About torque control

Hello Odrive community,

I am seeking assistance for a project involving the synchronization of brushless DC motors driven by Odrive with stepper motors controlled by another system, specifically for torque measurement purposes.

My goal is to implement a control scheme akin to position control mode, where the DC motor’s torque increases as it deviates further from a designated reference point. At this reference point, the torque output of the stepper motor is ideally not externally displayed. This setup would facilitate torque measurement of the stepper motor using encoder readings or exploring alternative torque measurement methods.

I would greatly appreciate any insights, suggestions, or guidance on how to realize this control scheme within the Odrive framework. Additionally, if there are alternative torque measurement solutions compatible with Odrive that you would recommend, I am eager to explore those options as well.

Thank you in advance for your valuable assistance and expertise.

Hi there,

This should be fairly straightforward! If you set vel_integrator_gain to zero, then the motor will output a torque equal to deviation * pos_gain * vel_gain, where deviation is in units of revolutions.

You can also just directly command a torque to the motor and see when it overcomes the stepper’s holding torque.

Note all of this requires the motor’s torque_constant to be accurate – you can estimate this fairly well from the motor’s KV (kt = 8.27/kv), though for applications like this it can be helpful to calibrate this using an external torque transducer.

Would definitely recommend an ODrive S1/Pro for this - their current (and thus torque) control is more accurate than the v3.6’s.

Thanks for your reply!!

I believe I omitted a crucial point in my previous message. Brushless motors do not directly resist the stepper motor; rather, they resist it through the combination of the stepper motor and the output shaft of the reduction gear. Therefore, attempting to utilize ODrive to drive a brushless motor to overcome the holding torque of the stepper motor may lead to inaccurate results. Regarding the proposal to gradually increase the output torque of ODrive until the stepper motor stalls and then record the torque at that point, I would like to inquire about its feasibility.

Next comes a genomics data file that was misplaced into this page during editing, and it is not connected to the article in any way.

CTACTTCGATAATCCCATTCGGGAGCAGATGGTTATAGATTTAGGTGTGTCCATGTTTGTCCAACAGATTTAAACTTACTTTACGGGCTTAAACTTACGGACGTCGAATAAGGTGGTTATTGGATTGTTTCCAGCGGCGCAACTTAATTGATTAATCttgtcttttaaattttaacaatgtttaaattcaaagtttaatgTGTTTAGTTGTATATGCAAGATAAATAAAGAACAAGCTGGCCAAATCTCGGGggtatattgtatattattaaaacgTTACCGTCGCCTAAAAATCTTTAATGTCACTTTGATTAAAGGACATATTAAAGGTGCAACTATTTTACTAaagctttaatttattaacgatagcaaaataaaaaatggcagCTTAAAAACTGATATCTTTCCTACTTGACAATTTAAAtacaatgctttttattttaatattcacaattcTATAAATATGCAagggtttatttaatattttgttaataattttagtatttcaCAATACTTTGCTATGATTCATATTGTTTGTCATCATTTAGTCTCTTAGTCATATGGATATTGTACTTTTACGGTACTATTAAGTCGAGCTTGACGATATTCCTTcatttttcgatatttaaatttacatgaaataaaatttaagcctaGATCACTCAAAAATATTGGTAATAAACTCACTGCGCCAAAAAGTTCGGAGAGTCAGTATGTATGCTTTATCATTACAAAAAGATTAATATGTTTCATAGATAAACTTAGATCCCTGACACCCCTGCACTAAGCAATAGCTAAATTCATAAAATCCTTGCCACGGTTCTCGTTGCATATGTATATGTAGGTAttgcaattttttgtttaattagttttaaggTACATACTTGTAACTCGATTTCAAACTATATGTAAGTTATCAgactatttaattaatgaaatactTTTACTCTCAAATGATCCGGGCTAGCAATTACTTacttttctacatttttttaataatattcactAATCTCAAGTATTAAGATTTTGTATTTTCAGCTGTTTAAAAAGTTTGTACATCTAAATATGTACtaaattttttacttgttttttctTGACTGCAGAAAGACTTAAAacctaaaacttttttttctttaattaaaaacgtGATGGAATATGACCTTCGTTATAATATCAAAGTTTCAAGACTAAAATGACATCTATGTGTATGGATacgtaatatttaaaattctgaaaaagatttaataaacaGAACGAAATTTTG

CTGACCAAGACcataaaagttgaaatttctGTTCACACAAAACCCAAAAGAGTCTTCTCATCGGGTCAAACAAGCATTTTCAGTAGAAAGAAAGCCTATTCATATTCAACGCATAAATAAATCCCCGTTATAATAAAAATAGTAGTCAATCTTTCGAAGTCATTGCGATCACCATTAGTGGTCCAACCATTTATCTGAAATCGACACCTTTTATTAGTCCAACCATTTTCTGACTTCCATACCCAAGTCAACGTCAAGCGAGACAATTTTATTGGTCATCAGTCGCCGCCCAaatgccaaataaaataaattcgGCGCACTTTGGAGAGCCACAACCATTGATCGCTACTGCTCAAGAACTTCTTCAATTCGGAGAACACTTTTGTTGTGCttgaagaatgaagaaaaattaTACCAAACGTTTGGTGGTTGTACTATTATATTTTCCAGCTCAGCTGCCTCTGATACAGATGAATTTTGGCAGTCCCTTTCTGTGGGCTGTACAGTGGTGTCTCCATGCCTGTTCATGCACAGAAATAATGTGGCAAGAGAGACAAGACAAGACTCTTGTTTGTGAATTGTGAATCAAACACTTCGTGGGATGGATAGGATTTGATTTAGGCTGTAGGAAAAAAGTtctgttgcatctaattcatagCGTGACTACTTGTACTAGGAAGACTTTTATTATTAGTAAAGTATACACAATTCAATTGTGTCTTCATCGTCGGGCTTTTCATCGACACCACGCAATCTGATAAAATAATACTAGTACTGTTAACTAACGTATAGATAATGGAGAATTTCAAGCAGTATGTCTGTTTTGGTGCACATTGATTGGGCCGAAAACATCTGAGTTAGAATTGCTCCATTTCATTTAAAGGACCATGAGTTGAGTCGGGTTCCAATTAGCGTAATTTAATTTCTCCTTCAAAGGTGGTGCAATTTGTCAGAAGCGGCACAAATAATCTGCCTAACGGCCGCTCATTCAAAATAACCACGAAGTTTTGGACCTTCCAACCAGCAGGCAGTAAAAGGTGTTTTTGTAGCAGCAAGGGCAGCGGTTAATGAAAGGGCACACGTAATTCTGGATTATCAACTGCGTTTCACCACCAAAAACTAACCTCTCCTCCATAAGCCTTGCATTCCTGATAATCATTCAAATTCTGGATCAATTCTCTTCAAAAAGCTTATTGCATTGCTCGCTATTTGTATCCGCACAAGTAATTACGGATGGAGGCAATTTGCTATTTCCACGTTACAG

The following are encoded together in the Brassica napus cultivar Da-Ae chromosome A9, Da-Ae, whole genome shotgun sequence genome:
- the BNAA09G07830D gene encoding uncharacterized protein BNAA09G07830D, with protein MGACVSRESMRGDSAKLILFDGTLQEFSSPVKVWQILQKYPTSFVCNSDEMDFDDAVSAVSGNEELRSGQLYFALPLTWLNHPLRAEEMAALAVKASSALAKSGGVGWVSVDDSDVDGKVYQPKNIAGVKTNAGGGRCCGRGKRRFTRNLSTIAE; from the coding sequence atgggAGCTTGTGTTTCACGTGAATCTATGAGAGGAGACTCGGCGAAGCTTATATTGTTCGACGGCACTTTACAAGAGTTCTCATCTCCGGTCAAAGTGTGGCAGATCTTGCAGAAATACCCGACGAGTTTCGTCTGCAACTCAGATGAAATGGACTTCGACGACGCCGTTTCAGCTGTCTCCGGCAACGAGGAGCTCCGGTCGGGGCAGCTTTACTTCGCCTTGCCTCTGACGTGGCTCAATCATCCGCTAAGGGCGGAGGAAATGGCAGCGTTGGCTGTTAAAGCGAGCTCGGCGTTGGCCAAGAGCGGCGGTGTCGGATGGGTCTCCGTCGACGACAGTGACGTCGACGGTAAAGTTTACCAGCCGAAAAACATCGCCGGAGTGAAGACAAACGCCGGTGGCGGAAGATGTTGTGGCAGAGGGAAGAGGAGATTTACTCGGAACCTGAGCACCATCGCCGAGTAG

Furthermore, regarding the occurrence of abnormal motor heating during my practical testing with the ODrive 3.6 56V version, it’s essential to note that this issue manifested on several occasions, primarily during position control in closed-loop mode. In these instances, the brushless motor suddenly lost control, failing to maintain a consistent position. It became effortlessly manipulable by hand and sometimes even started rotating unexpectedly after manual intervention. Consequently, rapid motor heating ensued. Due to the alarming rate of temperature increase, I was compelled to swiftly turn off the power switch to prevent potential damage to the motor. As a result, it has been challenging to pinpoint the exact cause of the problem. This situation has raised concerns regarding safety. Could you kindly provide insights into the typical occurrence and potential causes of this phenomenon? Furthermore, guidance on how to diagnose and prevent it would be greatly appreciated.

Your assistance in addressing these concerns would be greatly appreciated.

Not exactly sure what you’re referring to with “the combination of the stepper motor and the output shaft of the reduction gear”. Do you mean the BLDC is connected to the stepper through a gear? If you’re just testing stepper torque, why not directly shaft couple them?

Nine times out of ten, the sort of erratic motor heating you’re describing is an encoder issue - usually the encoder slipping relative to the motor shaft, or calibration having been done under load.

Thank you for your suggestion regarding the project I’m working on, which focuses on measuring the torque of the finished actuator to ensure it functions correctly. The aim is specifically to assess the actuator, distinguishing from assessing the stepper motor’s torque. The actuator comprises a stepper motor and a gear reduction assembly, thereby connecting the brushless motor to the stepper motor through reduction gears. Moreover, concerning your mention of a potential encoder issue, I indeed faced a situation where my encoder short-circuited and burned out during subsequent testing, which I suspect was due to the supply voltage. I have now acquired a new encoder and will continue testing to determine if the same problem occurs again. I appreciate your support and the valuable advice provided through the community. As I am not fluent in English, there may be some inaccuracies in my expressions that could lead to confusion, for which I hope you can understand.